Bartok is to be commended for writing frankly about an adult daughter’s reaction to this, and it is mixed.   One third of her escaped by thinking back to the times when her mother was seemingly normal – a time before this parent’s rapid descent into madness.   One third of her lived in denial, literally trying to escape by hiding from her mother in Europe and elsewhere.   And the last third consisted of the daughter who sometimes had to take harsh actions against her mother – such as attempting to get a court to declare her incompetent – knowing deep down that the situation would only be resolved (made peaceful) with her mother’s death.

In this account it becomes clear to the reader that although Bartok lived a very difficult life due to her mother’s mental instability, she very much loved her mother and has wrestled with feelings of guilt (“I abandoned my mother to the streets.”).   As a young woman, Bartok was involved in an automobile accident that injured her brain and led to memory problems.   This provided her with a measure of insight into her mother’s faded connections with the world.

“…I go to the church and light a candle for my mother.   Not that I believe it will do any good; it’s just to remind myself that she is still lost in the world.”

By writing this blunt and painstakingly honest account of her mother’s troubled life, Bartok has performed an act of penance.   It is an act of humble penance in which she seeks to forgive her mother for literally losing herself.   It is an act of contrition in which she asks the world to forgive both herself and her mother for leading damaged lives.

This brilliantly written work reminds us that self-examination and self-forgiveness precede forgiving others for their real or imagined wrongs.   It’s a harsh world – a dark ocean – out there and we sometimes need assistance in navigating our way through it.   This memoir tells us that lighthouses exist.

Highly recommended.

“If memory is a palace, let me live there, forever with her, somewhere in the place between sleep and morning.”

This review was written by Joseph Arellano.   A review copy was provided by the publisher.   The Memory Palace was released on January 11, 2011.

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Son of Your Father

Mentor: A Memoir by Tom Grimes (Tin House Books, August 2010)

“Every writer is alone…”

This is a memoir about a writer, Tom Grimes, whose idol was famous for writing a memoir.   It began as a eulogy written by Grimes for Frank Conroy, the author of Stop-Time: A Memoir that was published in 1977.   Grimes decided to expand that eulogy by writing in detail about how he came to be discovered by Conroy, a noted instructor at the Iowa Writers’ Workshop.   This, however, describes just half of the narrative – the book might just as easily have been titled A Writing Life, as it fully details the obstacles, impediments and vagaries that can overwhelm an ambitious young writer.

Interestingly, Grimes and Conroy first happened to meet when the former was an applicant to the Workshop.   The meeting went so badly that Grimes left and destroyed his copy of Stop-Time.   But Conroy randomly happened to read the manuscript for a novel written by Grimes, and greased his admission into the Iowa Writer’s program.   Conroy and Grimes had such an obvious father-and-son relationship that many of Grimes’ fellow students derided him as Conroy’s “golden boy.”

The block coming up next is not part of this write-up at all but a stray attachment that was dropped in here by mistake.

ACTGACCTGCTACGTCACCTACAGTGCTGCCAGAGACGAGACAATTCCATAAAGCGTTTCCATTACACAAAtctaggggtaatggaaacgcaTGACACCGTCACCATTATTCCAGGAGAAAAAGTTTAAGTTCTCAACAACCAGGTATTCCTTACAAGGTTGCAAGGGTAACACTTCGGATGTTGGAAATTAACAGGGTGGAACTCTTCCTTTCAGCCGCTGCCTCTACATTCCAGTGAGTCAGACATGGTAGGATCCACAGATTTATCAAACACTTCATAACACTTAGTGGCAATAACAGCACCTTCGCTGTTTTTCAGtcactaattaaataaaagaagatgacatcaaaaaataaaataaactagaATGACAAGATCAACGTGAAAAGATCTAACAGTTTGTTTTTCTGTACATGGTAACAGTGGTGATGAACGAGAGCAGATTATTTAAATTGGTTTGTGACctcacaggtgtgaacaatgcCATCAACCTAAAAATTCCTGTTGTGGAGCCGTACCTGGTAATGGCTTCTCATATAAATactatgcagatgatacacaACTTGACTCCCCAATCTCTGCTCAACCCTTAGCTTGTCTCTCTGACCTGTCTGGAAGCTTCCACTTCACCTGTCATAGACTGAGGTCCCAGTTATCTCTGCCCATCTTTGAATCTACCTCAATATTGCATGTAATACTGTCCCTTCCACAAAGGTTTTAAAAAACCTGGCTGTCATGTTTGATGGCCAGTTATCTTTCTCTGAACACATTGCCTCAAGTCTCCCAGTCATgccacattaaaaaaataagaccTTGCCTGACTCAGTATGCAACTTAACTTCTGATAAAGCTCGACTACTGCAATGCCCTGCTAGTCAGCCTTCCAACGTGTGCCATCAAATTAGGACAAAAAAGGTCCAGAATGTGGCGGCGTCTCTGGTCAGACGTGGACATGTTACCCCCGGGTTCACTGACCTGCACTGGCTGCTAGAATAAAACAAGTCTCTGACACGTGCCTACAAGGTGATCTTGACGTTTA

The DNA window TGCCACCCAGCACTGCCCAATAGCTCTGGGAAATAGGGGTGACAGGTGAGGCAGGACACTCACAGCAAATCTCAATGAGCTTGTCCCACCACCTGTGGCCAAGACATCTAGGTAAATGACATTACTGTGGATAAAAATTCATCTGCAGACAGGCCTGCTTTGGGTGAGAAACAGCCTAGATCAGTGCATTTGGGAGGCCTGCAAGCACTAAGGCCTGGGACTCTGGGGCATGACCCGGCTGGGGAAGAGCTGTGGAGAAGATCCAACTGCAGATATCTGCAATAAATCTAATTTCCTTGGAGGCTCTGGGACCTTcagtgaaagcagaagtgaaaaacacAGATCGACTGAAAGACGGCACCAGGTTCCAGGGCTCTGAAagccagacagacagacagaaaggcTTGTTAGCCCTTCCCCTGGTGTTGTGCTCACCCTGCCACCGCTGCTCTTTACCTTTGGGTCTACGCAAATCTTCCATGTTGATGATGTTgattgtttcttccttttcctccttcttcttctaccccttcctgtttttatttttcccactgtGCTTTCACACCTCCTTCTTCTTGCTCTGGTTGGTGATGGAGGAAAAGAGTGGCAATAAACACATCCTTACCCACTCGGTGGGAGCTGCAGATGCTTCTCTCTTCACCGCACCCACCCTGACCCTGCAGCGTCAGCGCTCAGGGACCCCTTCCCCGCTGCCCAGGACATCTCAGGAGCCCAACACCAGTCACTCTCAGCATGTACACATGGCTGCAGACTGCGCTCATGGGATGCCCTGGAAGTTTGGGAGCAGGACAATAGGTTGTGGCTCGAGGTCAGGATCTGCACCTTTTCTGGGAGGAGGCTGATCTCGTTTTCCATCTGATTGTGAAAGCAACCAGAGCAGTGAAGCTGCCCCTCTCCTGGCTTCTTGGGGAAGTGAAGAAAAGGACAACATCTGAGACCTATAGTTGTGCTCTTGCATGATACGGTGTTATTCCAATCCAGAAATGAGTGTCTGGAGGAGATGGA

In the sections where Grimes writes about Conroy, I was reminded of the tone used by John Gunther in Death Be Not Proud, the account of his son’s death at the age of 17.   The tone is quiet, sad, respectful.   (Especially as Grimes comes to regret the periods where he failed to keep in touch with Conroy.)   In contrast, the writing has a sometimes jarring quality when Grimes details his own rollercoaster-like (and manic) career as a young author.   With the strong support of Conroy, Grimes’ first novel resulted in a small bidding war among publishers for the rights.   Grimes went for the highest pay-day only to find that the promised public relations campaign for his novel was never to materialize.   And then no publisher wanted Grimes’ second novel.

Grimes clearly covers his descent into depression and near-madness in a manner that only some will wish to read.   The more fascinating pages are the ones where he provides a view into the world of publishing; it’s a world where a writer can be offered a high six-figure advance one day and find that the offer has dropped to the very lowest of five figures the next.

“You’ve changed my life…  love, love, love.”

This memoir concludes in a way that the reader will find – depending on his/her perspective – either encouraging or unimpressive.   Grimes was 54 at the time he wrote Mentor, the same age that Conroy was when the student-writer Grimes met his most important instructor.   Grimes is now a college-level journalism professor.   He teaches in Texas rather than in Iowa, but serves as a replica of Frank Conroy.   This can be viewed as a heartfelt, living, tribute to his mentor or, alternatively, as the reliving of a life that had already run its course.

This reader found this to be an admirable and frank memoir of two lives that, for all of its stark candor, fell just a bit short of being the type of inspirational story that one would read and subsequently re-read.   The first half of the account was far more engaging than the second half.   Mentor leaves one with a sense of sadness and wariness about life, which was likely the writer’s intent.

Takeaway:   This is a memoir that some (writers, mainly) will love – they will view it as a loving tribute to a teacher from his student.   Others will understandably see it as a bit too unvarnished.

A review copy was received from the publisher.